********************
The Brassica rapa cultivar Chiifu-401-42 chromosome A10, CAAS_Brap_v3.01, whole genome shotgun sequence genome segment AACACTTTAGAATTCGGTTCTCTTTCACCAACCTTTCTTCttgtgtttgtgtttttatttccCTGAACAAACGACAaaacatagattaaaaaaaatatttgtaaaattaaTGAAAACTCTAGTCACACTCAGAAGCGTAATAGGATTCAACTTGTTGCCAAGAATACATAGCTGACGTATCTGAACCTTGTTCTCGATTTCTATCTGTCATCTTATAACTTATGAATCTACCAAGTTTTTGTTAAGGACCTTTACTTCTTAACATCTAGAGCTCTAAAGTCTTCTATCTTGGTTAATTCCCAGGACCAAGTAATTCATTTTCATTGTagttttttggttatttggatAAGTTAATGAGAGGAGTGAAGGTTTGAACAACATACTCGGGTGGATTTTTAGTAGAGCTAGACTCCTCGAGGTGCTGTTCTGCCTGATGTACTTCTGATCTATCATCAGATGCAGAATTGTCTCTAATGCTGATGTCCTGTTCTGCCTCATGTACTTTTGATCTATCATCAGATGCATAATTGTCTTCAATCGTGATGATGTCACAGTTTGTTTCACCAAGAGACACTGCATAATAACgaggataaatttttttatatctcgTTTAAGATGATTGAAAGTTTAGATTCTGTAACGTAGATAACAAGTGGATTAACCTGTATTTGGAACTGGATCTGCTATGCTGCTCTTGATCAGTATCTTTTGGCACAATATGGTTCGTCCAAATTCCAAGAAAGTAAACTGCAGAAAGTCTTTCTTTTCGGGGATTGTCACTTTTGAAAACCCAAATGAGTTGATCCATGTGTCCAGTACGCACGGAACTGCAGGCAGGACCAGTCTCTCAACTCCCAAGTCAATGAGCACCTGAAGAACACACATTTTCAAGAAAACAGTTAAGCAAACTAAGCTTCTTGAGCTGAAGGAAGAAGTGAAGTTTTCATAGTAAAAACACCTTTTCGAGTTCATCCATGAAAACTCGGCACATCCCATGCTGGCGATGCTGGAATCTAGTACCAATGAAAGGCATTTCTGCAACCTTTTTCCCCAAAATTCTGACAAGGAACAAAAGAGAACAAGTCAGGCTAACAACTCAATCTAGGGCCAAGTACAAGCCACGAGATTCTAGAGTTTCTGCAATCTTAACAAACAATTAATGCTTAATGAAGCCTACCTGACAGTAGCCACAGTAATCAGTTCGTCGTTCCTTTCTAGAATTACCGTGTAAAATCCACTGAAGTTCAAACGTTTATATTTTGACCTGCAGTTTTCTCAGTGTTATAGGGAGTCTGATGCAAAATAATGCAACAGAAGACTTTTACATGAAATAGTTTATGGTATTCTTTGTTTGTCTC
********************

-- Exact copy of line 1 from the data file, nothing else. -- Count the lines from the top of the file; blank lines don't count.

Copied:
The Brassica rapa cultivar Chiifu-401-42 chromosome A10, CAAS_Brap_v3.01, whole genome shotgun sequence genome segment AACACTTTAGAATTCGGTTCTCTTTCACCAACCTTTCTTCttgtgtttgtgtttttatttccCTGAACAAACGACAaaacatagattaaaaaaaatatttgtaaaattaaTGAAAACTCTAGTCACACTCAGAAGCGTAATAGGATTCAACTTGTTGCCAAGAATACATAGCTGACGTATCTGAACCTTGTTCTCGATTTCTATCTGTCATCTTATAACTTATGAATCTACCAAGTTTTTGTTAAGGACCTTTACTTCTTAACATCTAGAGCTCTAAAGTCTTCTATCTTGGTTAATTCCCAGGACCAAGTAATTCATTTTCATTGTagttttttggttatttggatAAGTTAATGAGAGGAGTGAAGGTTTGAACAACATACTCGGGTGGATTTTTAGTAGAGCTAGACTCCTCGAGGTGCTGTTCTGCCTGATGTACTTCTGATCTATCATCAGATGCAGAATTGTCTCTAATGCTGATGTCCTGTTCTGCCTCATGTACTTTTGATCTATCATCAGATGCATAATTGTCTTCAATCGTGATGATGTCACAGTTTGTTTCACCAAGAGACACTGCATAATAACgaggataaatttttttatatctcgTTTAAGATGATTGAAAGTTTAGATTCTGTAACGTAGATAACAAGTGGATTAACCTGTATTTGGAACTGGATCTGCTATGCTGCTCTTGATCAGTATCTTTTGGCACAATATGGTTCGTCCAAATTCCAAGAAAGTAAACTGCAGAAAGTCTTTCTTTTCGGGGATTGTCACTTTTGAAAACCCAAATGAGTTGATCCATGTGTCCAGTACGCACGGAACTGCAGGCAGGACCAGTCTCTCAACTCCCAAGTCAATGAGCACCTGAAGAACACACATTTTCAAGAAAACAGTTAAGCAAACTAAGCTTCTTGAGCTGAAGGAAGAAGTGAAGTTTTCATAGTAAAAACACCTTTTCGAGTTCATCCATGAAAACTCGGCACATCCCATGCTGGCGATGCTGGAATCTAGTACCAATGAAAGGCATTTCTGCAACCTTTTTCCCCAAAATTCTGACAAGGAACAAAAGAGAACAAGTCAGGCTAACAACTCAATCTAGGGCCAAGTACAAGCCACGAGATTCTAGAGTTTCTGCAATCTTAACAAACAATTAATGCTTAATGAAGCCTACCTGACAGTAGCCACAGTAATCAGTTCGTCGTTCCTTTCTAGAATTACCGTGTAAAATCCACTGAAGTTCAAACGTTTATATTTTGACCTGCAGTTTTCTCAGTGTTATAGGGAGTCTGATGCAAAATAATGCAACAGAAGACTTTTACATGAAATAGTTTATGGTATTCTTTGTTTGTCTC